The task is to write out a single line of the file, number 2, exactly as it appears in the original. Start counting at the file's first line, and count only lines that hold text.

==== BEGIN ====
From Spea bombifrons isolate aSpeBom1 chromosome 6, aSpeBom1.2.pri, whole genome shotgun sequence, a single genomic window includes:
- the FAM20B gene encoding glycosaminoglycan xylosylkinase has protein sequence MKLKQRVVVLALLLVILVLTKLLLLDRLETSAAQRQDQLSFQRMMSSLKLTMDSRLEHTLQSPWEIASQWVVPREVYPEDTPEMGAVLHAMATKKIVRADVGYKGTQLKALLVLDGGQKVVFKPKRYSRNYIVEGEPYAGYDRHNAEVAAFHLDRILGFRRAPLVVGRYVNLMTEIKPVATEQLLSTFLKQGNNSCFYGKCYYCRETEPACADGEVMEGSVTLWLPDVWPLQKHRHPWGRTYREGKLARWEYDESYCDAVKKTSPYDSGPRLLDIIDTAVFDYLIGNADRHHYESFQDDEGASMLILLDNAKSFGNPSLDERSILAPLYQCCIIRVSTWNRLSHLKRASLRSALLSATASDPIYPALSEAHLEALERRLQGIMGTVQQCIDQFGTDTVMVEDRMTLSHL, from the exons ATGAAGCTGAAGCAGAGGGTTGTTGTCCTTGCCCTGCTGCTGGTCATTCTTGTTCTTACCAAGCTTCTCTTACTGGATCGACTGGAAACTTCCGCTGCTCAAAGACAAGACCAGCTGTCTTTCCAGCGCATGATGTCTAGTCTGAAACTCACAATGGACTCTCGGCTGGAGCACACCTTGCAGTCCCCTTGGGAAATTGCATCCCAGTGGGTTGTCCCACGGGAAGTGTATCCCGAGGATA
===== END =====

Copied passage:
- the FAM20B gene encoding glycosaminoglycan xylosylkinase has protein sequence MKLKQRVVVLALLLVILVLTKLLLLDRLETSAAQRQDQLSFQRMMSSLKLTMDSRLEHTLQSPWEIASQWVVPREVYPEDTPEMGAVLHAMATKKIVRADVGYKGTQLKALLVLDGGQKVVFKPKRYSRNYIVEGEPYAGYDRHNAEVAAFHLDRILGFRRAPLVVGRYVNLMTEIKPVATEQLLSTFLKQGNNSCFYGKCYYCRETEPACADGEVMEGSVTLWLPDVWPLQKHRHPWGRTYREGKLARWEYDESYCDAVKKTSPYDSGPRLLDIIDTAVFDYLIGNADRHHYESFQDDEGASMLILLDNAKSFGNPSLDERSILAPLYQCCIIRVSTWNRLSHLKRASLRSALLSATASDPIYPALSEAHLEALERRLQGIMGTVQQCIDQFGTDTVMVEDRMTLSHL, from the exons ATGAAGCTGAAGCAGAGGGTTGTTGTCCTTGCCCTGCTGCTGGTCATTCTTGTTCTTACCAAGCTTCTCTTACTGGATCGACTGGAAACTTCCGCTGCTCAAAGACAAGACCAGCTGTCTTTCCAGCGCATGATGTCTAGTCTGAAACTCACAATGGACTCTCGGCTGGAGCACACCTTGCAGTCCCCTTGGGAAATTGCATCCCAGTGGGTTGTCCCACGGGAAGTGTATCCCGAGGATA